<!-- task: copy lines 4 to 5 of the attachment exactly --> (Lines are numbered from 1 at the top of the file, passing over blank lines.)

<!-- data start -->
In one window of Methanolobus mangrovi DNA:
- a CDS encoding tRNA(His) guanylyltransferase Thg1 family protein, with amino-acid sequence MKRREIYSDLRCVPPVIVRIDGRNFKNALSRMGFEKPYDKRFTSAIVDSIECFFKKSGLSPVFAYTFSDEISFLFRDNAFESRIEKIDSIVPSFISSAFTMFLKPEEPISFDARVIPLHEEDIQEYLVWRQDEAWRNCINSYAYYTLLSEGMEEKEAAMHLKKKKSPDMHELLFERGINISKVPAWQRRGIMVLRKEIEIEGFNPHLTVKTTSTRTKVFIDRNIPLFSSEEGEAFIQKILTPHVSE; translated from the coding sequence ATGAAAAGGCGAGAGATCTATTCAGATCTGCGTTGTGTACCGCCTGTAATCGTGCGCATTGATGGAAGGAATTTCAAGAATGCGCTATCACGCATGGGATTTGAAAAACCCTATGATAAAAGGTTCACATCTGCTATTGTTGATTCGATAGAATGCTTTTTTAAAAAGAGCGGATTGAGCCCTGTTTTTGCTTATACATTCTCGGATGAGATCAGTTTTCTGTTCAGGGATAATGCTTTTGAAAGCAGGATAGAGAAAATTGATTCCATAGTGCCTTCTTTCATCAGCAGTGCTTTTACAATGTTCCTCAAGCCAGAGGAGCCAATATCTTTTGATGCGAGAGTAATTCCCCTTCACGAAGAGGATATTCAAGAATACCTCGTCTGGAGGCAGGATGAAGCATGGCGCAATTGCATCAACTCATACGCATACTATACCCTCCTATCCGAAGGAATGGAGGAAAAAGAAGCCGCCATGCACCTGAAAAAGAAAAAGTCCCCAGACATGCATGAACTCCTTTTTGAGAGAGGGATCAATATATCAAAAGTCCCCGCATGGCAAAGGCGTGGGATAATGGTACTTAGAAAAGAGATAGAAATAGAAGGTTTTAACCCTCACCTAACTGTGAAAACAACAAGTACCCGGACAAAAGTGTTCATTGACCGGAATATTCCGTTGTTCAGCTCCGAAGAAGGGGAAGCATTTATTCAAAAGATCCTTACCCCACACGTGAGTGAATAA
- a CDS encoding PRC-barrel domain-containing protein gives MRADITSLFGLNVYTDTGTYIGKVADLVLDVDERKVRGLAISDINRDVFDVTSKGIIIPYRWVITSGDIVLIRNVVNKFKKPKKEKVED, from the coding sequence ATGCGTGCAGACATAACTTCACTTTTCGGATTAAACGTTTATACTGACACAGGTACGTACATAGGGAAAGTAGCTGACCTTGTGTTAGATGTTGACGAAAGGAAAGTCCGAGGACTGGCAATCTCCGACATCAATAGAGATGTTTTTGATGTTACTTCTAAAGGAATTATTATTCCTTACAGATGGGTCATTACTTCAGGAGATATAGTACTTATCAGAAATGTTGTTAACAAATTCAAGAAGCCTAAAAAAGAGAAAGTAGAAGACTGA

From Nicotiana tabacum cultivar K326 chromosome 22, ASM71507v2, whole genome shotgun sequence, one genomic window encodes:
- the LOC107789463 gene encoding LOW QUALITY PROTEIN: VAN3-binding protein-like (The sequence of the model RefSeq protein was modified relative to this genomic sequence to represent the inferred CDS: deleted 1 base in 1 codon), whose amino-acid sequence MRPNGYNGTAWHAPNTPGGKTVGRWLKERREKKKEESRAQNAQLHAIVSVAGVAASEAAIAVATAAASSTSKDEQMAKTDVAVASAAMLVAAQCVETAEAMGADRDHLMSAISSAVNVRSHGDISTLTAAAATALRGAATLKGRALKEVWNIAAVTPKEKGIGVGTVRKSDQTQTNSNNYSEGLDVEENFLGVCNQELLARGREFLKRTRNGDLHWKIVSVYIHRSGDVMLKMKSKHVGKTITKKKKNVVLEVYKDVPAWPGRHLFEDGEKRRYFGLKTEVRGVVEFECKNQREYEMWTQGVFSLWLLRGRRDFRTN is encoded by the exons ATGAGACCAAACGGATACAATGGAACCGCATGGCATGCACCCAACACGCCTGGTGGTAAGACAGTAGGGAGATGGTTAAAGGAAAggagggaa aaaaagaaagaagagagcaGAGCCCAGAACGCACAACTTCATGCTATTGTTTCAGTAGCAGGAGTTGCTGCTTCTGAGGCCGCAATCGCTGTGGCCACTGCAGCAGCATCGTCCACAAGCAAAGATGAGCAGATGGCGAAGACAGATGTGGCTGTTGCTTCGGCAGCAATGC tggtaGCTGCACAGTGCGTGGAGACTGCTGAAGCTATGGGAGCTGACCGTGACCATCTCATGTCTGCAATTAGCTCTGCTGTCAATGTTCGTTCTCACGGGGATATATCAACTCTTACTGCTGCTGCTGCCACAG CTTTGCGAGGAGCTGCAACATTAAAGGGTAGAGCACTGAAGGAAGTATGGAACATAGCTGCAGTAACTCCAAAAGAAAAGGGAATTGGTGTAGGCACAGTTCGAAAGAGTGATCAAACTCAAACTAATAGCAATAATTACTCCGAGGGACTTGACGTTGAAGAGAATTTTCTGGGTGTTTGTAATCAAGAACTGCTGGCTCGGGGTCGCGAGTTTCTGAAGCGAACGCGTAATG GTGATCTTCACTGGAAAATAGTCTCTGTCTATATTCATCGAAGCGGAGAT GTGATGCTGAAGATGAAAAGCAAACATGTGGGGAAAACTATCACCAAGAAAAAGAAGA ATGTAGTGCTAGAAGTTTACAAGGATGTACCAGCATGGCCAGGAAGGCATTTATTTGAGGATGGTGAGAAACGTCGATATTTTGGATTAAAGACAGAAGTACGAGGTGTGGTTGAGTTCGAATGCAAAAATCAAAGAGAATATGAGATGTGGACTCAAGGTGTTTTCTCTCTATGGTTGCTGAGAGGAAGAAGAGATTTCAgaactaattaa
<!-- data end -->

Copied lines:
From Nicotiana tabacum cultivar K326 chromosome 22, ASM71507v2, whole genome shotgun sequence, one genomic window encodes:
- the LOC107789463 gene encoding LOW QUALITY PROTEIN: VAN3-binding protein-like (The sequence of the model RefSeq protein was modified relative to this genomic sequence to represent the inferred CDS: deleted 1 base in 1 codon), whose amino-acid sequence MRPNGYNGTAWHAPNTPGGKTVGRWLKERREKKKEESRAQNAQLHAIVSVAGVAASEAAIAVATAAASSTSKDEQMAKTDVAVASAAMLVAAQCVETAEAMGADRDHLMSAISSAVNVRSHGDISTLTAAAATALRGAATLKGRALKEVWNIAAVTPKEKGIGVGTVRKSDQTQTNSNNYSEGLDVEENFLGVCNQELLARGREFLKRTRNGDLHWKIVSVYIHRSGDVMLKMKSKHVGKTITKKKKNVVLEVYKDVPAWPGRHLFEDGEKRRYFGLKTEVRGVVEFECKNQREYEMWTQGVFSLWLLRGRRDFRTN is encoded by the exons ATGAGACCAAACGGATACAATGGAACCGCATGGCATGCACCCAACACGCCTGGTGGTAAGACAGTAGGGAGATGGTTAAAGGAAAggagggaa aaaaagaaagaagagagcaGAGCCCAGAACGCACAACTTCATGCTATTGTTTCAGTAGCAGGAGTTGCTGCTTCTGAGGCCGCAATCGCTGTGGCCACTGCAGCAGCATCGTCCACAAGCAAAGATGAGCAGATGGCGAAGACAGATGTGGCTGTTGCTTCGGCAGCAATGC tggtaGCTGCACAGTGCGTGGAGACTGCTGAAGCTATGGGAGCTGACCGTGACCATCTCATGTCTGCAATTAGCTCTGCTGTCAATGTTCGTTCTCACGGGGATATATCAACTCTTACTGCTGCTGCTGCCACAG CTTTGCGAGGAGCTGCAACATTAAAGGGTAGAGCACTGAAGGAAGTATGGAACATAGCTGCAGTAACTCCAAAAGAAAAGGGAATTGGTGTAGGCACAGTTCGAAAGAGTGATCAAACTCAAACTAATAGCAATAATTACTCCGAGGGACTTGACGTTGAAGAGAATTTTCTGGGTGTTTGTAATCAAGAACTGCTGGCTCGGGGTCGCGAGTTTCTGAAGCGAACGCGTAATG GTGATCTTCACTGGAAAATAGTCTCTGTCTATATTCATCGAAGCGGAGAT GTGATGCTGAAGATGAAAAGCAAACATGTGGGGAAAACTATCACCAAGAAAAAGAAGA ATGTAGTGCTAGAAGTTTACAAGGATGTACCAGCATGGCCAGGAAGGCATTTATTTGAGGATGGTGAGAAACGTCGATATTTTGGATTAAAGACAGAAGTACGAGGTGTGGTTGAGTTCGAATGCAAAAATCAAAGAGAATATGAGATGTGGACTCAAGGTGTTTTCTCTCTATGGTTGCTGAGAGGAAGAAGAGATTTCAgaactaattaa